What do you do when you’re NOT training?
When I am not training, currently I am doing one of the three things or even two at a time. The three things I do when I am not training is go to school because I am a full-time student, working a part-time job, or studying. When I am not doing the three of those things I love to hang out with family and friends.
Who do you credit as some of your biggest influences?
That is a really tough question. At Atos my biggest influences are a few people. The main influence for me is Andre Galvao, the leadership he possesses shows in just how well we all perform in tournaments. Another influence of mine would be Jonathan Torres, the man is an animal and he works insanely hard. Other than these guys, my BIGGEST influence would be my family.
How would you describe your jiujitsu to somebody that’s never seen you compete before?
I honestly never had this question asked me. I would tell them to just Youtube Andre Galvao, Fernando Terere, Ronaldo Jacare, Rodolfo Viera, and the Mendes Brothers.
You stay so busy. What’s the toughest part of it?
The biggest obstacle I have is time management. I have such a hectic schedule and I want to do so much with family and friends. It is rough but I always try to stay optimistic about it all.
What drives you to succeed?
My biggest motivation in jiujitsu is to show everyone that you can do something full-time and still be successful training part-time. Especially for children and young teenagers. I believe that some of the younger generations are not as guided as they were before. My family is also a big motivation for me, I am one of the oldest of 24 immediate cousins.
What accomplishment are you proudest of so far?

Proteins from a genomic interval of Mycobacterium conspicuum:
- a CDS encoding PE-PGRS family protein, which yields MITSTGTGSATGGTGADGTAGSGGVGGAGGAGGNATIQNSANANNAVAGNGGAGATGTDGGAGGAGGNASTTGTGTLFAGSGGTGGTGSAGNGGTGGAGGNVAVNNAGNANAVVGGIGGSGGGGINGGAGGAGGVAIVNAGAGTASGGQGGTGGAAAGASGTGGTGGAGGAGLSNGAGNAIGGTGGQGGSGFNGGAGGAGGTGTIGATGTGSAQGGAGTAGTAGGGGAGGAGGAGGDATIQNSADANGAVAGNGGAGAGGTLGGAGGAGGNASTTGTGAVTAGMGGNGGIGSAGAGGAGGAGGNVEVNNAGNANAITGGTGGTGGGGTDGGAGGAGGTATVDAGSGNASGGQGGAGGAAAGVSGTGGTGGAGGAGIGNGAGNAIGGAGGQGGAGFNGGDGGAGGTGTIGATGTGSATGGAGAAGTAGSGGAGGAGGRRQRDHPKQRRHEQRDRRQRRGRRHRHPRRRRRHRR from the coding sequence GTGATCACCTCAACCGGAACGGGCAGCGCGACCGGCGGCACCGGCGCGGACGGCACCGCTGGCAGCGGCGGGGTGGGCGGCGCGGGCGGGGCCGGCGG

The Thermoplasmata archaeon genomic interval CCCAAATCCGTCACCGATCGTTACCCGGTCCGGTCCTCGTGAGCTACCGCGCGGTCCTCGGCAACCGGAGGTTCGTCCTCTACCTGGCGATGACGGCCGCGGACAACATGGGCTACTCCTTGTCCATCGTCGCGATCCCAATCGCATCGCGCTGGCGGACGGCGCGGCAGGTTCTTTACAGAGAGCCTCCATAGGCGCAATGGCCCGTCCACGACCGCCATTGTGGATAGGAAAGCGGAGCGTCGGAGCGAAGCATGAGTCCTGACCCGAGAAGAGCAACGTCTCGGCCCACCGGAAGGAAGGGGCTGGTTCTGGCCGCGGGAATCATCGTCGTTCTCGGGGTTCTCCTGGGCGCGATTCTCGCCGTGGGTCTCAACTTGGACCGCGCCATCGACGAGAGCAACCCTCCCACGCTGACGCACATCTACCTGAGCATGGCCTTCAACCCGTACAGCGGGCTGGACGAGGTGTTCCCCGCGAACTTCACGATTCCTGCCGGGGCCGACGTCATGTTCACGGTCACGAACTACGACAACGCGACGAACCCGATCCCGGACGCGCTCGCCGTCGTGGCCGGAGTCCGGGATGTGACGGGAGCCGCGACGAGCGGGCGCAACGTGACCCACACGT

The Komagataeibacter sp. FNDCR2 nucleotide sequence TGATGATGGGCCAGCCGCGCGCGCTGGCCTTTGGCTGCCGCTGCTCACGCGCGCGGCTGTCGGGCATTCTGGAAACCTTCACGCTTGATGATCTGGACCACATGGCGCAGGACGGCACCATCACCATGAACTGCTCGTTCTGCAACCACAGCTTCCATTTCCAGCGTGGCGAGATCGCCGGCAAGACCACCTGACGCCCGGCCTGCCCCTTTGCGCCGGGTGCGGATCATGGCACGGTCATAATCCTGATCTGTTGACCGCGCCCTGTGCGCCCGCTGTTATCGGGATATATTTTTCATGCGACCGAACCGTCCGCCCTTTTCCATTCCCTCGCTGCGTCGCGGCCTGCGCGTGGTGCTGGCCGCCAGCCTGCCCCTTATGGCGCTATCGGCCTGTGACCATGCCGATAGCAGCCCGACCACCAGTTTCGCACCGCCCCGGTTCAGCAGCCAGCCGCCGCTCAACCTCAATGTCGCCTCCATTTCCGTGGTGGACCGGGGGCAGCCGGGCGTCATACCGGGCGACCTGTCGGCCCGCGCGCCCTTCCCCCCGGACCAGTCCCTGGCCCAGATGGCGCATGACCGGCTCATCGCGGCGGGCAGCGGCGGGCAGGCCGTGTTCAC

I think right now the accomplishment I am proudest of is …. My most proud accomplishment will be in May of 2019 where I will graduate from SDSU with a BA majoring as an Exercise Generalist. I will be the first person in my family that went to a university and graduated college with a degree.
That’s awesome man. I can’t wait to congratulate you when the time comes. How about this weekend, what are you expecting out of Paul Woo?
I expect him to be tough as nails.
Doing anything special to prepare?
I prepare how I would for any tournament. Just shut up and train my ass off.
Whats next for you after this?
Go to Bali as a requirement for me to graduate, and when I am in Bali I will be teaching children how to speak English. Also, I will continue to focus on graduating from SDSU.
Any last words?
I just want to thank my girlfriend, my family, my supporters Moya Brand, Armbar Soap Company, Monkey Tape, and Electrum Performance. Thank you to Andre and Angelica Galvao for all that you have done for our family and team. Thank you to my team mates for constantly pushing me to be better. And a big thank you to everyone who supports me!